This set of two well-filled
discs provides us with the best numbers
of these three operettas in French translation.
Both The Count of Luxemburg
and The Merry Widow have
good English 1960s versions on EMI and
modern 1980s versions on TER [ZCTEO1004;
ZCTEO1003], yet this 1960s set provides
good readings by Blareau. Frasquita
is seldom heard outside France, and
so this appearance is most welcome.
Unlike most of the Opérette series
recordings, this set contains no dialogue,
with three double LPs being transferred
to the two discs.
and Merry Widow need no
introduction for the collector interested
in operetta. Frasquita
is a later lesser known work (written
in 1921) which was not so successful.
It was a full ten years before a French
version appeared with Fanély
Revoil in the title rôle in 1931.
Lehár then provided an enlarged
score for its Paris opening at the Opéra-Comique
in 1933. The same André Balbon
who features in this recording also
took part in that Paris premiere. That
French production was equally disappointing,
playing for a mere four weeks. Lehár
was an admirer of the Zarzuela and a
strong Spanish influence is evident
in the Frasquita dances
although they are omitted from this
recording. Frasquita is
principally remembered for its serenade,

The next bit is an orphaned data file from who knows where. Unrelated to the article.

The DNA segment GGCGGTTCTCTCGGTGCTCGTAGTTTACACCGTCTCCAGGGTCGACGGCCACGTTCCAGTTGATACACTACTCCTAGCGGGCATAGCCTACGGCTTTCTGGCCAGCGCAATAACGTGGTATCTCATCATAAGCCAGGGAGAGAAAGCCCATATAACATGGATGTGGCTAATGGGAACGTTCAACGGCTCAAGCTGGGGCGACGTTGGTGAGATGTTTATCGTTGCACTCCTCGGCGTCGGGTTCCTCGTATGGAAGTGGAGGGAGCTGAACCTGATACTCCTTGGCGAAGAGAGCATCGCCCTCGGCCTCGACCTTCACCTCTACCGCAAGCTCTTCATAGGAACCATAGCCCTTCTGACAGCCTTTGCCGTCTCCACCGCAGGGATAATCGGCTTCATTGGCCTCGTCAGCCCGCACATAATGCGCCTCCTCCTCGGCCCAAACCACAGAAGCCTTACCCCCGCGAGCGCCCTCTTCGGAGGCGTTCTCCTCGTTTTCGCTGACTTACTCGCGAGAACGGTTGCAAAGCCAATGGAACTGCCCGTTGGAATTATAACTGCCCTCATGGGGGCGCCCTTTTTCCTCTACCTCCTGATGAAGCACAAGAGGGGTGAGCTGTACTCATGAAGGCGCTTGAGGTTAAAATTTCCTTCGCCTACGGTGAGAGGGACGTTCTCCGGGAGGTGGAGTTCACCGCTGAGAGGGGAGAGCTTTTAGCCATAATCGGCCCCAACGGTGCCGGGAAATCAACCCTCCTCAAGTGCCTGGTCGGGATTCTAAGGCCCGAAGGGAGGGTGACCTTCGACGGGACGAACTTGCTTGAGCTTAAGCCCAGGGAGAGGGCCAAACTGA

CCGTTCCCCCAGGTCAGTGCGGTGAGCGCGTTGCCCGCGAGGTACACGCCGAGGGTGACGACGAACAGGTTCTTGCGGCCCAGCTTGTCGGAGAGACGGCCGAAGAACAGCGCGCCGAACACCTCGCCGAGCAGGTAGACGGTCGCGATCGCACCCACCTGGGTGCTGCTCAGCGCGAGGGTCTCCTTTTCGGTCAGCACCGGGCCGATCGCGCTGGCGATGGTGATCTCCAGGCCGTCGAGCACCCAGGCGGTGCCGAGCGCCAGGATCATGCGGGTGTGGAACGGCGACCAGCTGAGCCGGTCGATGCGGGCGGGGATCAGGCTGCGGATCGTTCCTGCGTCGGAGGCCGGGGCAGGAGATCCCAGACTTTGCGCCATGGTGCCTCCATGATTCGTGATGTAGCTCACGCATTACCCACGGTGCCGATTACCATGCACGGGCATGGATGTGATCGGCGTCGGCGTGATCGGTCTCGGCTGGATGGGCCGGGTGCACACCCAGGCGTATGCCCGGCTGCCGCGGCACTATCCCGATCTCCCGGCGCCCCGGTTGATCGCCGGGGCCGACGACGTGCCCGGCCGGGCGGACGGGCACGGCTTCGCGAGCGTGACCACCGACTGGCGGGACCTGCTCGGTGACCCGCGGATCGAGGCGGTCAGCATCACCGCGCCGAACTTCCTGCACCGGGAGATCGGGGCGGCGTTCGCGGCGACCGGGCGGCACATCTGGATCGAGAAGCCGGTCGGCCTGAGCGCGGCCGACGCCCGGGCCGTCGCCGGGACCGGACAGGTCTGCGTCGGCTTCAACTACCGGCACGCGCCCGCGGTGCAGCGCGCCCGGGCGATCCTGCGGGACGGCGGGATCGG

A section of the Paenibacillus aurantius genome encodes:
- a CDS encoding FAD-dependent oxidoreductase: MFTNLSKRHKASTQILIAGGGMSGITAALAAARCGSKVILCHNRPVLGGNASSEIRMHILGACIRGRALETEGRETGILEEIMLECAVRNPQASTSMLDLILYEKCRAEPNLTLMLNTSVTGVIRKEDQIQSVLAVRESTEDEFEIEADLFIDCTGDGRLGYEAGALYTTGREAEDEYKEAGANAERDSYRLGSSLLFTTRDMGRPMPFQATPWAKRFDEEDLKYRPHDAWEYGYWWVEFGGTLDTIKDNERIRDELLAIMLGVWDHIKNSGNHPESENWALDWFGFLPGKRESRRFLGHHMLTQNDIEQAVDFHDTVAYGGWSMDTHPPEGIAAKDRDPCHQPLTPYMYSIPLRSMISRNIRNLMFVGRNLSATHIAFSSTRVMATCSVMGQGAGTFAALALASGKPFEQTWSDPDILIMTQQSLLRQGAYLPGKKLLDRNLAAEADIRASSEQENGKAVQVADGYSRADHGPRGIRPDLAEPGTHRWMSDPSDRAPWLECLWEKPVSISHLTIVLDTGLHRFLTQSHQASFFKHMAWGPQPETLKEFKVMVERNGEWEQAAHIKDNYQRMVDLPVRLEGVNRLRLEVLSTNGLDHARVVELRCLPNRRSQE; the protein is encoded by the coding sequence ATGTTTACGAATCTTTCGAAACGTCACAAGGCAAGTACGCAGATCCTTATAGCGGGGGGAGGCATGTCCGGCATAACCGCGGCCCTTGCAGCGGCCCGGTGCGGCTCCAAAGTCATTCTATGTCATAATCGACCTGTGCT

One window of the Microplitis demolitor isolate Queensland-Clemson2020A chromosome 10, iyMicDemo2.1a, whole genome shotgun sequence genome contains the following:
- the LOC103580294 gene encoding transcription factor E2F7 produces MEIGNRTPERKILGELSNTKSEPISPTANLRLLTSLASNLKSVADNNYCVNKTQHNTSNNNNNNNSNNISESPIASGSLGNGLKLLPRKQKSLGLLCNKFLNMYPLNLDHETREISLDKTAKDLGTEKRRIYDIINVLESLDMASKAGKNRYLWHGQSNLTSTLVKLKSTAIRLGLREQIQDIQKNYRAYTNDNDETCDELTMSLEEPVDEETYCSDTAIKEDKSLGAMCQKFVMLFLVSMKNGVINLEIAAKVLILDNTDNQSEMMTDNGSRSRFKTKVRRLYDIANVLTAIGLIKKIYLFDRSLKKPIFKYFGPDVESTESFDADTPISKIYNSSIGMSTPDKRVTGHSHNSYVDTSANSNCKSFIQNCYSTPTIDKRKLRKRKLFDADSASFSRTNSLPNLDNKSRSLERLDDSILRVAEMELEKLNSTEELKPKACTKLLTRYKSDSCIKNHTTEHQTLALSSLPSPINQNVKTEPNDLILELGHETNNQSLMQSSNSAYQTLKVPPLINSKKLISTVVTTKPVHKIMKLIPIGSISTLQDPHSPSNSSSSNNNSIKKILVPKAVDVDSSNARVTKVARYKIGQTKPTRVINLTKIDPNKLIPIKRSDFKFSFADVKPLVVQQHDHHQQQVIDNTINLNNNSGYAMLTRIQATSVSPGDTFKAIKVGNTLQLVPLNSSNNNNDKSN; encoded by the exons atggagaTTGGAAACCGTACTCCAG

'Hab ein blaues Himmelbett', a hit song
brought to prominence by Richard Tauber.
engages herself enthusiastically in
her roles yet has a brittle top in forte
passages; at other times she conveys
much warmth. Annick Baugé turns
on her sensuous charm from the outset
with velvety tones, while Robert Destain
commands a strong presence in their
Act I fast march duet, 'Puisqu'il vous
plait'. Bernard Alvi sings well, and
although Balbon injects a good personality
to his parts, he is now past his best
and disappoints with a harsh delivery.
His 'J'ai le coeur plein' in The
Count of Luxemburg is badly
written and untuneful to the ear. The
large atmospheric choral openings to
all three Lehár operettas are
impressive and anticipate the colour
of the music that is to follow. Frasquita
in particular contains much variation
of style of writing.
vivacious pace releases the energetic
scintillations of each score, particularly
noticeable in The Merry Widow.
Although the orchestra is rather recessed,
it keeps up with the conductor's drive.
The notes are provided
only in French.
Raymond J Walker